Nicole Scherzinger on singing ‘Pangako’: I’m not the best singer, but I’m going to give you all my heart and soul
Recording a song in Tagalog has long been one of Nicole Scherzinger’s dreams. But though she doesn’t speak the language, the American pop star is known for her versatility and her ability to convey emotions through her singing. That’s what Nicole did in her rendition of the classic ballad “Pangako,” which is featured in “Kaibigan”—a compilation album produced by her friend and Filipino-American musical director Troy Laureta.
Looking at the comments section of the song’s official YouTube video, the words “soulful,” “expensive” and “emotional” were often used to describe Nicole’s performance. Filipino fans likewise praised her diction and pronunciation. “Her accent is barely noticeable,” a listener noted. “When I looked at the lyrics, I knew right away that it’s a beautiful, classic song. And one of my favorite parts is when it says, “I promise I won’t leave you,’” the former Pussycat Dolls lead singer related in a recent group interview arranged by Star Music. “I love the song’s sentiment. So it all came naturally to me.”
“It’s tough when you want to do something to the best of your ability and do [the song] justice because you want to sound like it’s second nature. But perhaps it’s in my blood, too,” said Nicole, who was born in Hawaii to a Filipino father and a Hawaiian-Ukrainian mother. “My family speaks Hawaiian, as well. I grew up learning Spanish. So I think that kind of helped me, too.”
But at the end of the day, the power of music is so great, she pointed out, that it ultimately transcends languages. “I believe that music speaks all languages. People feel music. Whether or not you speak Tagalog, when you listen to the song, it moves you and your soul,” she said. “Music connects us all.”
Troy asked Nicole to take part in this project last year. She didn’t think twice. “It’s an honor to be a part of it. I couldn’t wait to do it. The quarantine cleared out my schedules, anyway… I was gung ho about it. I knew my family was going to be really proud,” she said.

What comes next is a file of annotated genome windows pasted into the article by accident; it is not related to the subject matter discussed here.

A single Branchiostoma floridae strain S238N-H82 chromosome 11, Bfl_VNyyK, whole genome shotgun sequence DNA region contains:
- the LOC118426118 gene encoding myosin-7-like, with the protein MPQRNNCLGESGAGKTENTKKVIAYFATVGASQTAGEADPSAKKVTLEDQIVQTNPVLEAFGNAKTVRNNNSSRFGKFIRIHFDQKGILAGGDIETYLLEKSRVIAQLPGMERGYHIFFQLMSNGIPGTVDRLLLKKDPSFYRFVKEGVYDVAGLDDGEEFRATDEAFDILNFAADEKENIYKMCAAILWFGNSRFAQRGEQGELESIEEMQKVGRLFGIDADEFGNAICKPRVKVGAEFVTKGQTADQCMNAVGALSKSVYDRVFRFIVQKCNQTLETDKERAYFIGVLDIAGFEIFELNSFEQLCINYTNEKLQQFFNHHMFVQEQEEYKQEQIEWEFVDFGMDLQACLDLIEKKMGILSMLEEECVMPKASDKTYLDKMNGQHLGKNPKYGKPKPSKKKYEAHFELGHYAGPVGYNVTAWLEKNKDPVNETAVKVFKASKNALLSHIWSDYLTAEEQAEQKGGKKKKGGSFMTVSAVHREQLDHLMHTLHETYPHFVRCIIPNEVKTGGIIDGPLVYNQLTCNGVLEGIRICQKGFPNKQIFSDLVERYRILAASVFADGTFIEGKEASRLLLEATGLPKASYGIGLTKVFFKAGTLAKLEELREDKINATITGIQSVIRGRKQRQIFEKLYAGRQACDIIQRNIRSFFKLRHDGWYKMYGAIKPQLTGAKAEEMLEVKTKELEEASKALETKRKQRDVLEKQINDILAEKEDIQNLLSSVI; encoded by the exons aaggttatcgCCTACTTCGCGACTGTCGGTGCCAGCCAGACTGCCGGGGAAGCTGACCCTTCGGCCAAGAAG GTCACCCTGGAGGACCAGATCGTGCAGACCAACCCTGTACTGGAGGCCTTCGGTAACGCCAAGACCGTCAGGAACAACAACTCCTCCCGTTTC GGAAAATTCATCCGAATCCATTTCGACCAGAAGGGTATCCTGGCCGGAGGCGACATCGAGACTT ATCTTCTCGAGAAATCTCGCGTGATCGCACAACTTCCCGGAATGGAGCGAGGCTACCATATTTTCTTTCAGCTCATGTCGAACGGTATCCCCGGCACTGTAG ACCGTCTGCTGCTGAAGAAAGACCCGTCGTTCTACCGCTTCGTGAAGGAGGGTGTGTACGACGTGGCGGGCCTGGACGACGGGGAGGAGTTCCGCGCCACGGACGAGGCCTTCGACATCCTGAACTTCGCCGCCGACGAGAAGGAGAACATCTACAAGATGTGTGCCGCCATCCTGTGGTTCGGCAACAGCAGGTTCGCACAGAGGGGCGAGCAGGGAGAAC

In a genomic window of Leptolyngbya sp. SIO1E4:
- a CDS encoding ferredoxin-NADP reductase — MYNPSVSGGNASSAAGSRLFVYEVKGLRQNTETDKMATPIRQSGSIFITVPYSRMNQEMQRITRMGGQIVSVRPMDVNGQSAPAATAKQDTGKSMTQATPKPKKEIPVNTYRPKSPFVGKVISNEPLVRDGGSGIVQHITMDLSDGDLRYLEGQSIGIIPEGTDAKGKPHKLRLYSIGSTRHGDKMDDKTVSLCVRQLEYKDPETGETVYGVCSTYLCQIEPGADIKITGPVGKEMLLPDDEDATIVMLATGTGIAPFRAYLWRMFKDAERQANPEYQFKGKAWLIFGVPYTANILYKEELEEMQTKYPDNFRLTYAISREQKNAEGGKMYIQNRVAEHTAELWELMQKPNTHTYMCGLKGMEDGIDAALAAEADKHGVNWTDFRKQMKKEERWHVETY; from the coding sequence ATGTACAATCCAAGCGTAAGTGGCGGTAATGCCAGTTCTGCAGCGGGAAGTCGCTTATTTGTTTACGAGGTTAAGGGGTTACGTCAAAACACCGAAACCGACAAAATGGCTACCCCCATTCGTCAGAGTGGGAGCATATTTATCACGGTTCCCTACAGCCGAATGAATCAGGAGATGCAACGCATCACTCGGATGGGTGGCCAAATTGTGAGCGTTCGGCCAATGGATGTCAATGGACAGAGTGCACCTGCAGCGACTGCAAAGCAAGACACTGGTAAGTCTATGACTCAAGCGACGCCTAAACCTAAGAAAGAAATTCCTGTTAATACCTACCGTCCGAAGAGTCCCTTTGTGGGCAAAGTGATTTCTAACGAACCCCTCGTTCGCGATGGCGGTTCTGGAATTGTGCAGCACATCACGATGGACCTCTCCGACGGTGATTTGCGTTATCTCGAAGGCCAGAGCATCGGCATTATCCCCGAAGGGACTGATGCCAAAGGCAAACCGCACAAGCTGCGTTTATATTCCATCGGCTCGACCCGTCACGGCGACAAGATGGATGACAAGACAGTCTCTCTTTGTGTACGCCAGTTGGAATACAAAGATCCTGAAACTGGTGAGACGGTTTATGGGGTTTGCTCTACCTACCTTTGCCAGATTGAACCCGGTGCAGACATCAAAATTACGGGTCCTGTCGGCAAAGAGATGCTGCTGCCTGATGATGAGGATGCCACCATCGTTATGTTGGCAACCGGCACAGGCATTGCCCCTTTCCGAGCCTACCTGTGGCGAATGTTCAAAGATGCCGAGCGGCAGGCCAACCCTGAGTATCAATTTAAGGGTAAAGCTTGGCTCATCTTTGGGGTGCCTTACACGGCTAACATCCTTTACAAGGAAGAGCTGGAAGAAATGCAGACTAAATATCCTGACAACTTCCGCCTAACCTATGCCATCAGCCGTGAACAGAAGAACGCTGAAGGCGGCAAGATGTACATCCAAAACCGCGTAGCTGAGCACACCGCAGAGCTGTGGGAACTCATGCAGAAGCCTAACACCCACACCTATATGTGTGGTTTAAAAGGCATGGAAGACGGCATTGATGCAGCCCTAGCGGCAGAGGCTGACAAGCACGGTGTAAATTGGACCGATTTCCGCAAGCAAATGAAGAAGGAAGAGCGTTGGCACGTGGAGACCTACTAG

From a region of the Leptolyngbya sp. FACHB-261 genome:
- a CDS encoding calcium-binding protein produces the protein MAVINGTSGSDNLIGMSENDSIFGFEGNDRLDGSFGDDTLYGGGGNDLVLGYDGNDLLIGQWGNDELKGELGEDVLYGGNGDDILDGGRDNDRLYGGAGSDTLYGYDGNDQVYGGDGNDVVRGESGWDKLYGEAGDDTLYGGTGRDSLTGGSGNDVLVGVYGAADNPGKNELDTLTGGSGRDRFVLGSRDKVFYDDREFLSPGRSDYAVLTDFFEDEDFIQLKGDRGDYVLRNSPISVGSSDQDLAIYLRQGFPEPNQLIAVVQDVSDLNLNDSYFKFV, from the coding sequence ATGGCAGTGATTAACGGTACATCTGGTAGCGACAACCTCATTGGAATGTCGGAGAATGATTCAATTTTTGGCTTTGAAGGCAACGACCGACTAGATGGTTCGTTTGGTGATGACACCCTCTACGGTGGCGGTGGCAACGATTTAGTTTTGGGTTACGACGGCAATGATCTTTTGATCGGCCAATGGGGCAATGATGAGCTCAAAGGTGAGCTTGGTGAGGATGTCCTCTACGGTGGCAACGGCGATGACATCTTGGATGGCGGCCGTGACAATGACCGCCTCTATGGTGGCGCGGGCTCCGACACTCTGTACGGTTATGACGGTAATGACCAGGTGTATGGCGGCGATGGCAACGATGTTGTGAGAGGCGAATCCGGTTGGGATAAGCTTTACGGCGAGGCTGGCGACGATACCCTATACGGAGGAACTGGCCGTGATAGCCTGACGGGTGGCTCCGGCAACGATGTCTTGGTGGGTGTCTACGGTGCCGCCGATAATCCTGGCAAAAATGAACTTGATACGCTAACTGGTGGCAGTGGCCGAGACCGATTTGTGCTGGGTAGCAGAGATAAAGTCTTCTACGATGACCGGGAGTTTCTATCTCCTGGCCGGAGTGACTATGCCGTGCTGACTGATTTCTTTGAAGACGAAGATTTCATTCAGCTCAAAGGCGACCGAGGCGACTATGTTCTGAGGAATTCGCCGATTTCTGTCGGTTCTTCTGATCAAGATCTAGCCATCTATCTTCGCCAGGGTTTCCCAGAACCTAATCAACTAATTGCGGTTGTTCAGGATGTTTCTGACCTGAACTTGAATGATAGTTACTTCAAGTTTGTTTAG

Before long, she was at Troy’s home studio. “It was just me, Troy and his sister. And we were basically in his bedroom. He had a setup with all the technology. He had the big screens… And then there was me, on the bed, singing,” she said, laughing. “But we made it work.”
Nicole was honored that Troy chose such a well-loved song for her to interpret. But with it came the responsibility of giving it a performance it deserved. “He chose this classic, which has a lot of heart and passion, so it was quite a responsibility to take on,” she said. “I always say that I’m not the best singer, but I’m going to give you all my heart and soul.”
But Nicole always enjoys a good power ballad. And Troy wanted to give her an “‘I Will Always Love You’ or ‘Don’t Cry for Me Argentina’ treatment” in his album. He got it. “A lot of people know me from Pussycat Dolls. But they don’t know that, in my heart’s heart, I just love to sing big ballads,” Nicole said. Maybe it’s the Filipino in her speaking. “You know, it’s in our blood, right? We love big songs,” added Nicole, who unbeknown to some people, is actually a classically trained singer who has performed in musicals, like the 2014 West End revival of “Cats.”
When working on a cover, it’s important, Troy said, to pay respect to the original and keep its integrity, whether it’s for a studio or a live arrangement. “I really want to keep a song’s essence and stay true to the original artist’s art, but also take it to 2021,” he said of working on his album, which also contains tracks featuring Jake Zyrus (“Usahay”) and Pia Toscano (“Kailangan Kita”).
And the meticulousness with which he handled the material didn’t go unnoticed by the song’s composer, Ogie Alcasid, and its original singer, Regine Velasquez. The couple had nothing but kind words for his and Nicole’s work. “It was surreal,” he said.
Regine’s approval also meant a lot to Nicole, who’s admittedly a fan of the Songbird. “When I listen to her and that voice, I’m like, ‘So … what else is there for me to do [with the song]?” she quipped. “But that really means a lot coming from her, because I have so much love and respect for her.”
The 42-year-old recording artist was supposed to fly to the Philippines last year for the Manila leg of her reunion tour with the Pussycat Dolls. And then COVID-19 wreaked havoc. But once the situation around the world eases up, Nicole said she would love to visit the country again.
“I can’t wait. I miss it. What I want more than anything else is to be onstage and singing as Filipinos love to do—that’s where many of us feel at home. But as soon as the world opens up, I will go out and put on the best show of my life and sing ‘Pangako’ for you,” she said.
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